Tracee Ellis Ross – black-ish (ABC) – “Kid Life Crisis” (Season 6, Episode 13)

Submission Grade: 5/10

Likelihood to Win: 3/10

Dr. Rainbow “Bow” Johnson (Ross) is one of the funniest and most fully realized female leads on a family sitcom. Over the past six seasons, Tracee Ellis Ross has shown audiences many sides to the doctor matriarch, all with gusto and a winning smile. While she is consistently strong on the show, she consistently submits sub-par episodes when nominated. Her episode, “Kid Life Crisis,” finds the Johnson family on vacation, and Dre (Anthony Anderson) and Bow use this as a chance to ditch the kids and be a couple. “Look at me, look at me, you are the parent now,” she says to her son Junior (Marcus Scribner) as she demands he watch the younger kids. Ross nails line readings like that and is a consistently watchable leading actress. Unfortunately, the episode gives Junior more to do as he adjusts to being a caretaker. Bow gets to deliver a nice speech about how she gets “me time” when she’s at the office. As a showcase though, the episode falls short of laughs and impact.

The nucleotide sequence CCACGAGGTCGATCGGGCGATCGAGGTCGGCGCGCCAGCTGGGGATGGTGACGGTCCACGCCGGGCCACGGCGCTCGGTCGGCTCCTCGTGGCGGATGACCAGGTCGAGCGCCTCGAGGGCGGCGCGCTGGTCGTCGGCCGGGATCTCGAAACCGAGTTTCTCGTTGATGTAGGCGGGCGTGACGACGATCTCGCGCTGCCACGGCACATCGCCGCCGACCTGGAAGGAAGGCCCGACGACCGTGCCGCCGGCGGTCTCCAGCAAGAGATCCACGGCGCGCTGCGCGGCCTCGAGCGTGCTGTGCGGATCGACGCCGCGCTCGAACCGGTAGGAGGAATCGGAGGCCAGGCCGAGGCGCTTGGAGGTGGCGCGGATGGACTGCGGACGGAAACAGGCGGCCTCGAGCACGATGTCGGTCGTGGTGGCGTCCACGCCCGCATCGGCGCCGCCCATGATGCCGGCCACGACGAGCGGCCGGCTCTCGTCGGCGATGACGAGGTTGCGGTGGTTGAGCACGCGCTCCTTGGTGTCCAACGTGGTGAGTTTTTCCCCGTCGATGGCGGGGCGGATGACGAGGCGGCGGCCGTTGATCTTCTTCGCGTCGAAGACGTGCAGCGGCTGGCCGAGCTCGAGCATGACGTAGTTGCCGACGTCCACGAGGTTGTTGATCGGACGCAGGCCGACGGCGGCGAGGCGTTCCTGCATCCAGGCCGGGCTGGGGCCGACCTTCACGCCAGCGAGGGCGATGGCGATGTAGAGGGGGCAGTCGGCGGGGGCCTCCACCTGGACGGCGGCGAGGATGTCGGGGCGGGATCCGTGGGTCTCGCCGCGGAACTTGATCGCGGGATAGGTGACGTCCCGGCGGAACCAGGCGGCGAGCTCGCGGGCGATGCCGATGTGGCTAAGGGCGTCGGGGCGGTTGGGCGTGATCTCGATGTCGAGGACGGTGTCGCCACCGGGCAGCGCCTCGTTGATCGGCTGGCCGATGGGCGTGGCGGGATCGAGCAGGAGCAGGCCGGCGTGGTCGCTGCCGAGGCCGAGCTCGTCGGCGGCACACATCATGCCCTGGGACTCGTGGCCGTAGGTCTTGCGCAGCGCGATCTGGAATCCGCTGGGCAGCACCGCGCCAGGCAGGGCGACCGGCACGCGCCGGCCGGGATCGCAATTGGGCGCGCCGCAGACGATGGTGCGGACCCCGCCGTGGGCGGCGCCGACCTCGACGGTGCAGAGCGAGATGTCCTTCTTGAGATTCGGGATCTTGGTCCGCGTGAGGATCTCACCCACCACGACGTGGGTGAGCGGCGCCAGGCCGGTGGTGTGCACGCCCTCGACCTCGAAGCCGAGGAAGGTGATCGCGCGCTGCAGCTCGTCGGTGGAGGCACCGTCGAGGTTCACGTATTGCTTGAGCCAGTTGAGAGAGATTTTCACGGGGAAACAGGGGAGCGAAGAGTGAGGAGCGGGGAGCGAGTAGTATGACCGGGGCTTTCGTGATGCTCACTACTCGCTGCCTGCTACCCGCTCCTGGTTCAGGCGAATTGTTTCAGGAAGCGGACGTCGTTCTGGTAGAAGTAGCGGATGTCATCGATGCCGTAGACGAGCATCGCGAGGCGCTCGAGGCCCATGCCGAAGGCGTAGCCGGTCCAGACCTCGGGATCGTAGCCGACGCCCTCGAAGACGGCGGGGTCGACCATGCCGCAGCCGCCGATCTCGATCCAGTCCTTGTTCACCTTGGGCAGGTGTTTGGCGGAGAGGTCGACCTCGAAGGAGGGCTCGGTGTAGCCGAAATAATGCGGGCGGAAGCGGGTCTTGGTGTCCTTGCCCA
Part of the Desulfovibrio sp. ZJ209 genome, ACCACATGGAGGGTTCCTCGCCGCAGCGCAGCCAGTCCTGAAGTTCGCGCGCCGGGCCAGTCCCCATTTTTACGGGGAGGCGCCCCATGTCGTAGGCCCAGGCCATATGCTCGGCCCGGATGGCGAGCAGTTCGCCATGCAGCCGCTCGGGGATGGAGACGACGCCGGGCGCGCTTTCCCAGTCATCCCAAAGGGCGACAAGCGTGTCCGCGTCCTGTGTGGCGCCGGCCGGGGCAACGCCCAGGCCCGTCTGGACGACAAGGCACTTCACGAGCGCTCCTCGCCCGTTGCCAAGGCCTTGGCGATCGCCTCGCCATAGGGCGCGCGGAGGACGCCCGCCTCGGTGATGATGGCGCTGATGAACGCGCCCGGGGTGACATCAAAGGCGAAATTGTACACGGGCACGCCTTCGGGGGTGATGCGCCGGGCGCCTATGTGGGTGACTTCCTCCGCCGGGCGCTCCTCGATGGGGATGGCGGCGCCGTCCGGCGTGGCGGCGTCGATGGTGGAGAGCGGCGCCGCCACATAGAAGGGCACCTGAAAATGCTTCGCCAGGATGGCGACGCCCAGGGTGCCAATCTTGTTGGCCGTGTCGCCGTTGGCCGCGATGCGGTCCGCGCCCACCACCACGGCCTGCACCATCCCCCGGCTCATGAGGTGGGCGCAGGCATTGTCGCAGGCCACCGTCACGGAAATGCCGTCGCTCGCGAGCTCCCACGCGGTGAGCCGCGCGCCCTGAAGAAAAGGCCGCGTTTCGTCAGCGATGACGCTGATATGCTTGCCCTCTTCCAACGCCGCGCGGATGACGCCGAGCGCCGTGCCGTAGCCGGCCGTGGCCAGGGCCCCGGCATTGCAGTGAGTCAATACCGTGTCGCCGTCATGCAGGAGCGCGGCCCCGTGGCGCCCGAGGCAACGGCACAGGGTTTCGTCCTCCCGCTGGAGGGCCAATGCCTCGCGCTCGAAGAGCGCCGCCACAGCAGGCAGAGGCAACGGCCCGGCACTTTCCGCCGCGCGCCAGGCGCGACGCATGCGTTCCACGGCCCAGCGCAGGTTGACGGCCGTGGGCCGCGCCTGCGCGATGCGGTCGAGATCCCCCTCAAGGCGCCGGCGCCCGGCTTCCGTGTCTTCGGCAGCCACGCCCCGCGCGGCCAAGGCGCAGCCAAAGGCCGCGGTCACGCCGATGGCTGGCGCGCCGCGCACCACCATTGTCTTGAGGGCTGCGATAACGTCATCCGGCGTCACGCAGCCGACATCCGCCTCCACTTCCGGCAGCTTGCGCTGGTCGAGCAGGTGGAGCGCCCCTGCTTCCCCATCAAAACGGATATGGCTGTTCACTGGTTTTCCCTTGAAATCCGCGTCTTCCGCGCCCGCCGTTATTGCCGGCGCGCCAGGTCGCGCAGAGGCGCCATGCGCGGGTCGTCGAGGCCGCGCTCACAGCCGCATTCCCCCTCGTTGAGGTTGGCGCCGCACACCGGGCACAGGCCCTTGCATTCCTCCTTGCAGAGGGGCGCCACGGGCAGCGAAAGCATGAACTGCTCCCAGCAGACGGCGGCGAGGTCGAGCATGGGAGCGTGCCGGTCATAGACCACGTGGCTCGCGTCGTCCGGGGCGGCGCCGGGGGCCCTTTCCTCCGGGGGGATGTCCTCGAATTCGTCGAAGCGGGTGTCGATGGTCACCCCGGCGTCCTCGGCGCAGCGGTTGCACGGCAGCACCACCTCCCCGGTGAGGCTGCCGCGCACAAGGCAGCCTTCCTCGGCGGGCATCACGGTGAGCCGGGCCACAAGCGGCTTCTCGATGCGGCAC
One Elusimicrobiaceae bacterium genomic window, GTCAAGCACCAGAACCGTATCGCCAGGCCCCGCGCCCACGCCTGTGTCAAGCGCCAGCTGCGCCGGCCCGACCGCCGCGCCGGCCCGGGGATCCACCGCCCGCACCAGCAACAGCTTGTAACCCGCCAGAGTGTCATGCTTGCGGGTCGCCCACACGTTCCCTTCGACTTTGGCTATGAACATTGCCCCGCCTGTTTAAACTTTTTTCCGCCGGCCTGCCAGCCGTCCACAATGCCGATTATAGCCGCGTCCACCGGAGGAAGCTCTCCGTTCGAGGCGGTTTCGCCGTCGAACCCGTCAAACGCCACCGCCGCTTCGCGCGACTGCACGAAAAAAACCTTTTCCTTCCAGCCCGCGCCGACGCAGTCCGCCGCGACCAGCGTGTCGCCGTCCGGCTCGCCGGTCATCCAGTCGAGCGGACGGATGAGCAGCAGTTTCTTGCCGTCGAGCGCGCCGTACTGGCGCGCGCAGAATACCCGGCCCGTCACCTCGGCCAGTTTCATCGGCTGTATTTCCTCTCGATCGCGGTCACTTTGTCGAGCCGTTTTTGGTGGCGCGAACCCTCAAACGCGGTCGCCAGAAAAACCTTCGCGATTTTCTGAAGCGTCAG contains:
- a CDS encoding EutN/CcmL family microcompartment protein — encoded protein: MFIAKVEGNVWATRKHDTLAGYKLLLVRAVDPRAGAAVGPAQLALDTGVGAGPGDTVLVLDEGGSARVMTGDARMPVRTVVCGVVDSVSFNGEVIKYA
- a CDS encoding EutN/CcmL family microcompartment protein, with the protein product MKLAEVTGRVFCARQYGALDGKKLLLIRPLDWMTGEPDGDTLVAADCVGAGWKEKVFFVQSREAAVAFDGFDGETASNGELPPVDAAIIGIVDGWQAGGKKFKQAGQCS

Personal Lineup

  1. Christina Applegate – Dead to Me
  2. Issa Rae – Insecure
  3. Linda Cardellini – Dead to Me
  4. Catherine O’Hara – Schitt’s Creek
  5. Rachel Brosnahan – The Marvelous Mrs. Maisel
  6. Tracee Ellis Ross – black-ish


  1. Catherine O’Hara – Schitt’s Creek
  2. Issa Rae – Insecure
  3. Christina Applegate – Dead to Me
  4. Rachel Brosnahan – The Marvelous Mrs. Maisel
  5. Linda Cardellini – Dead to Me
  6. Tracee Ellis Ross – black-ish

Who do you think will win Outstanding Lead Actress in a Comedy Series? Let us know in the comments below.


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3 years ago

Will be shocked if it isn’t Catherine O’Hara, but wow that is not a great submission for her. Pick literally any of the other Crows related episodes and it’s all over.

Steven Prusakowski
3 years ago

I think she has it in the bag no matter what episode was submitted. It has been six seasons of great performances.


[…] kids as she went to college. And though it has won a number of awards, including a Golden Globe for Tracee Ellis Ross’s performance in 2017, multiple NAACP Image Awards, and an Emmy for Outstanding Contemporary […]